The Higgs Boson Anthology: The Theory of Everything by Marcella O’Connor
The rain came clawing at the windows. In the reenactment, this will be artistically lit and we will all be more fashionably dressed than would have been possible in 1984. Perhaps the costume director will dip back in time to academic tweeds and burgundy cardigans. Then again, I probably won’t feature in the reenactment. I was only a teaching assistant in this scene, sitting at a desk at the back of the classroom grading papers while the two of them worked at the chalkboard.
Dust haloed from their hands. A flash lit up the windows and thunder followed.
Green said, “We must be getting pretty close. The gods are trying to prevent us from completing this calculation.”
It was a good joke because if there were gods, he and Schwartz would have had even more work ahead of them, years more of brows dipping toward lined pages as pencils worked these deities into the theory.
I finished grading the papers, but I didn’t leave. The drama played out in chalk strokes on the blackboard. Lighting sharpened Green’s profile and dimmed his brown clothes black as he exorcised the anomalies from the equations. Schwartz intoned the names of Newton and Einstein, jokingly somber, as he cast out years of mathematical mistakes.
Finally the moment came. We all stood back and looked at the chalkboard. 496 on one side. Schwartz wrote 496 on under the other column and circled it.
I thought, I missed it. If I had been born a few years earlier, I could have been one of these Galileos. Instead, I am merely Tacitus. But at least I can be Tacitus.
Later I would stretch my memory for the comments that had passed between the two men as they worked. Something about Newton. Something else about Einstein. The actual words were lost. All that would come was the memory of the flashing storm and the chalk dust fog in the humid classroom.
That night, I went back to my apartment. My roommate was at the stove in neon shorts and legwarmers.
“How was work?” she said.
“Good. Great actually. I witnessed the moment when the theory of everything finally came together. The universe will never be the same.”
“Cool. Oh guess what? I got tickets to Frankie Goes To Hollywood. Like oh my god! I’m so excited!”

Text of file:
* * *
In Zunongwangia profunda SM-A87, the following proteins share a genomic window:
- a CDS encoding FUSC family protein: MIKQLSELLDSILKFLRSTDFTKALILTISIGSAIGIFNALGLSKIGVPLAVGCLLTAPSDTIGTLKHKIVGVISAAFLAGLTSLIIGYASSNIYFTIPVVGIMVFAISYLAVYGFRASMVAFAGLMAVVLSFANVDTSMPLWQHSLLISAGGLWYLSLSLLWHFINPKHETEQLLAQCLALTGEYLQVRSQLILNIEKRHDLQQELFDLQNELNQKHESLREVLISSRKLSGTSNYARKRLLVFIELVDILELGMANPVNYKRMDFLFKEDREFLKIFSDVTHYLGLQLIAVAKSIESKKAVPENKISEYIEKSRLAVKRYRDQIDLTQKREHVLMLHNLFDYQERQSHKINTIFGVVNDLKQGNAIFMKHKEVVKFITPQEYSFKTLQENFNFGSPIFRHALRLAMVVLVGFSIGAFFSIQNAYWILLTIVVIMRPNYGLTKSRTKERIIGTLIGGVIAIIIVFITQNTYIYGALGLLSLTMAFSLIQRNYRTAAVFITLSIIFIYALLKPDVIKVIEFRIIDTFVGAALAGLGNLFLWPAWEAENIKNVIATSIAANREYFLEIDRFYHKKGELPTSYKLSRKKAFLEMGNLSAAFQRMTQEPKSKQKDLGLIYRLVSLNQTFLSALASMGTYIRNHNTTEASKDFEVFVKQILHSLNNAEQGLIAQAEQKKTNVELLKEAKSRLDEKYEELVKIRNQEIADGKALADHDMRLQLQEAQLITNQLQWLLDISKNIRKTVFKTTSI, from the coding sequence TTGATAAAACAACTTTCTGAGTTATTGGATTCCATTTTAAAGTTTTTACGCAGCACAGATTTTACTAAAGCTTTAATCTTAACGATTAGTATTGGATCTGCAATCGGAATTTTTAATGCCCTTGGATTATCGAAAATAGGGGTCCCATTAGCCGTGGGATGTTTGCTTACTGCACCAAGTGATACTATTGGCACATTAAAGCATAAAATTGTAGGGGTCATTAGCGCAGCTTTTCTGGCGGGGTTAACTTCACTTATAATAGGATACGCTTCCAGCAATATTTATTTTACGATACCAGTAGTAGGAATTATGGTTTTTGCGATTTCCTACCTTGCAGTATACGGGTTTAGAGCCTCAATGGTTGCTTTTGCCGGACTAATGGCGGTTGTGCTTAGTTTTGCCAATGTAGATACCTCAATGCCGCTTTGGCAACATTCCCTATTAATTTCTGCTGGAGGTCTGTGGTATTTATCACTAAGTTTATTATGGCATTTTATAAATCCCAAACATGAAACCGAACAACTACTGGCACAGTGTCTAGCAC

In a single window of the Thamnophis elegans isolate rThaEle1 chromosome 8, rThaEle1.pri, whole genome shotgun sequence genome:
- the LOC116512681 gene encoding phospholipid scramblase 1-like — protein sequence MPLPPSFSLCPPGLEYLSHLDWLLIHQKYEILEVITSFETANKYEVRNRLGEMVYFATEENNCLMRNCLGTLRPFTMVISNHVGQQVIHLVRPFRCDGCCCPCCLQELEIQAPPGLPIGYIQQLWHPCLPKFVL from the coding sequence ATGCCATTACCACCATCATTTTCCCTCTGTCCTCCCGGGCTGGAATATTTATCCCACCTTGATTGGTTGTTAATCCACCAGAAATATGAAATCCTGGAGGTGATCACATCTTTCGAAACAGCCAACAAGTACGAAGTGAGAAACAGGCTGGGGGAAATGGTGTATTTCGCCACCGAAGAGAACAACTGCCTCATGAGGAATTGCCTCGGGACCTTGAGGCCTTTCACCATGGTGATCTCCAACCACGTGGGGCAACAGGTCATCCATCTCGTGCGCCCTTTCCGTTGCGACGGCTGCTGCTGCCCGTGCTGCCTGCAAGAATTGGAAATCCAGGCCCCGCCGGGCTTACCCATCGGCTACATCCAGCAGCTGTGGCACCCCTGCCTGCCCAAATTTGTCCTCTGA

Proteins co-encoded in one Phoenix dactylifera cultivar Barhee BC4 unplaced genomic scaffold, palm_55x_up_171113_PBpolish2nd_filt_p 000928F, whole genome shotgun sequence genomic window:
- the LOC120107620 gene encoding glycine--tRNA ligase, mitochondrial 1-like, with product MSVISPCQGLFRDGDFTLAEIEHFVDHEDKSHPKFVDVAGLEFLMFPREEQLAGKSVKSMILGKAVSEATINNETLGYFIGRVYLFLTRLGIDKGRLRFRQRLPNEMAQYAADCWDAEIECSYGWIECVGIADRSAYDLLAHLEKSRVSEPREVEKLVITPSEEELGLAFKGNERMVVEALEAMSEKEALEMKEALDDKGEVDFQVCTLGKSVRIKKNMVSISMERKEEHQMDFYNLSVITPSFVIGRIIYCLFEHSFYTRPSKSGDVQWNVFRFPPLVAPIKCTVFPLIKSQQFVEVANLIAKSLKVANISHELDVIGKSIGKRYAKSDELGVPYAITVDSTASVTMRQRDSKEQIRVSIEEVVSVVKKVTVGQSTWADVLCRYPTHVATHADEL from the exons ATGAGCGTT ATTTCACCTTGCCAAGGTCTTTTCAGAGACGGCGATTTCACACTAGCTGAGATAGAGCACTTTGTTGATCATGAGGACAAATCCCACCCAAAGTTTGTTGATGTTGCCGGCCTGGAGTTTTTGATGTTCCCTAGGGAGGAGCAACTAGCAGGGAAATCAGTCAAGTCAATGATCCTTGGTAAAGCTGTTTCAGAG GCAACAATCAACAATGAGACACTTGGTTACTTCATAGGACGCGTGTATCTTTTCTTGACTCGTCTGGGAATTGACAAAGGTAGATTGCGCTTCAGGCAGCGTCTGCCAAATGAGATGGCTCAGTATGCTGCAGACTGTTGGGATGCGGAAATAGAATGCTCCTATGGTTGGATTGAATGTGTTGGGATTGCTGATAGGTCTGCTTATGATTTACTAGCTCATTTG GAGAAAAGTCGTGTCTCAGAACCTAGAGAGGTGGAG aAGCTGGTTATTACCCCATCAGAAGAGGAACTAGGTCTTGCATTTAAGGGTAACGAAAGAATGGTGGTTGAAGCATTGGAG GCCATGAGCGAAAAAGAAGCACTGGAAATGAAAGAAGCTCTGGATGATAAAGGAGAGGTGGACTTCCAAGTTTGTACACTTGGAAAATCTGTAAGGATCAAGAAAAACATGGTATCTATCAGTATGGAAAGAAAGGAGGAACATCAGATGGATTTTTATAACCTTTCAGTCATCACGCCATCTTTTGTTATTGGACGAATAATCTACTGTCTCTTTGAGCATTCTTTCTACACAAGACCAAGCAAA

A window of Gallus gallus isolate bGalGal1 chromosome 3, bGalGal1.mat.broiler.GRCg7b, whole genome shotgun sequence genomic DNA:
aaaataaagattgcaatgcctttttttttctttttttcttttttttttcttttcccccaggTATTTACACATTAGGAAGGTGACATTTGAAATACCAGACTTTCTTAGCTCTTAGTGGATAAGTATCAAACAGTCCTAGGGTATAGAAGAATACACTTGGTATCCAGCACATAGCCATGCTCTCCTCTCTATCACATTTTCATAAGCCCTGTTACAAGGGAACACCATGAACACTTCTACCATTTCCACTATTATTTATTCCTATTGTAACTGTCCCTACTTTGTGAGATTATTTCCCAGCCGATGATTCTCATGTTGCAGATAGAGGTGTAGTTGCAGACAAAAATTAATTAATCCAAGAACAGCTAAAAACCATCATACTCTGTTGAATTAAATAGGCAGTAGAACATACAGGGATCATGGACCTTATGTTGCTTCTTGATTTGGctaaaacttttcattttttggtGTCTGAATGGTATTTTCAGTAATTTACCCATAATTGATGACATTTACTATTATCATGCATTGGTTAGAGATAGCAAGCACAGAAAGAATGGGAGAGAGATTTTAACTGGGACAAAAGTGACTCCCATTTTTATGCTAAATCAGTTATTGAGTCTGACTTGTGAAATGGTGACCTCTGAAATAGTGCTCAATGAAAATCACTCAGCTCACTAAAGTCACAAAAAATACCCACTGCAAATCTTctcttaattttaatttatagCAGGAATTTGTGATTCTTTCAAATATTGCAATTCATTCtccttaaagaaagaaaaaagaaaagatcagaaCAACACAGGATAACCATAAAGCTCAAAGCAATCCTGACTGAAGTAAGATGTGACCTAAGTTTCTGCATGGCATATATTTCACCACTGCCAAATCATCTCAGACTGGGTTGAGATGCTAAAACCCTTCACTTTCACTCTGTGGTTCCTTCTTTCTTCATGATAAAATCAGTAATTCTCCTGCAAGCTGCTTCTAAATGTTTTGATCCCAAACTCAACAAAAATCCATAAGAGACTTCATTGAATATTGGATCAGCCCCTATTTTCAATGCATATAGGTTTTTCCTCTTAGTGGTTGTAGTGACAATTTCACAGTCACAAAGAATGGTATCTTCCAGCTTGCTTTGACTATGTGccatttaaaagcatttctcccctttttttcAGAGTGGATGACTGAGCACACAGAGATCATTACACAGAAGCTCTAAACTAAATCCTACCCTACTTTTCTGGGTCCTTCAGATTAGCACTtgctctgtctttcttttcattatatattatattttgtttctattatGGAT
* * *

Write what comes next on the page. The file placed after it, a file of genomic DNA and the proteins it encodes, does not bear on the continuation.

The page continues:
“Relax. Don’t do it!”
I left her singing and cooking and went to my room. I sat on my bed and looked around at the stacks of textbooks. The universe would never be the same. Something with consciousness was reflecting the universe back at it itself by understanding it.
Now all they’d have to do is find the Higgs Boson. Suddenly a fear gripped me. What if they never find the Higgs?
I spent twenty-six years swinging like a pendulum between excitement at the theory of everything and dread that it could be wrong. Each swing meant a bit less than the last one until these two emotions were as common as boredom.
On my wedding day, I thought Yes I do love this woman but what if they never find the Higgs? When my son was born, This is the biggest thing that has ever happened to me but what if they never find the Higgs? When my father died, He had a good life and passed on his genes but what if they never find the Higgs? When I finished my PhD, I worked so hard to get this and I want to find the Higgs, but what if it doesn’t exist?
When I started at CERN, another thought moved through my subconscious. Maybe the Higgs doesn’t exist. Maybe if I stare at the equations long enough, I will be the one to find the real answer. I will be Galileo after all.
By day, particles collided in the tunnel. We defied the laws of physics for fractions of milliseconds in search of the Higgs. We orchestrated the Big Bang over and over again. In my dreams, the universe pulsed between birth and death and birth while I stood back and watched.
My wife started playing cello again to relax after a day of particle collision. I bought a chalkboard and set it up in the attic. Adagios would float up through the floor boards from the sitting room. I imagined the notes were little drops of gravity and the floors were branes. Nebulas of chalk dust flew from my calculations, but there was nothing new at the end of them. If there were mathematical muses, they were impotent. Or I was impotent. The artistic portion of my brain waited for a thunder shower to arrive to signal the imminence of a solution. But it never came. And neither did a new theory.
Maybe the Higgs doesn’t exist at all. Maybe the theory of everything is wrong and the correct answer will never arrive in my lifetime. Maybe we are all Ptolemies and Galileo won’t be born for hundreds or thousands of more years.
Maybe I’m not Galileo. I’m not Ptolemy. And I’m not even Tacitus.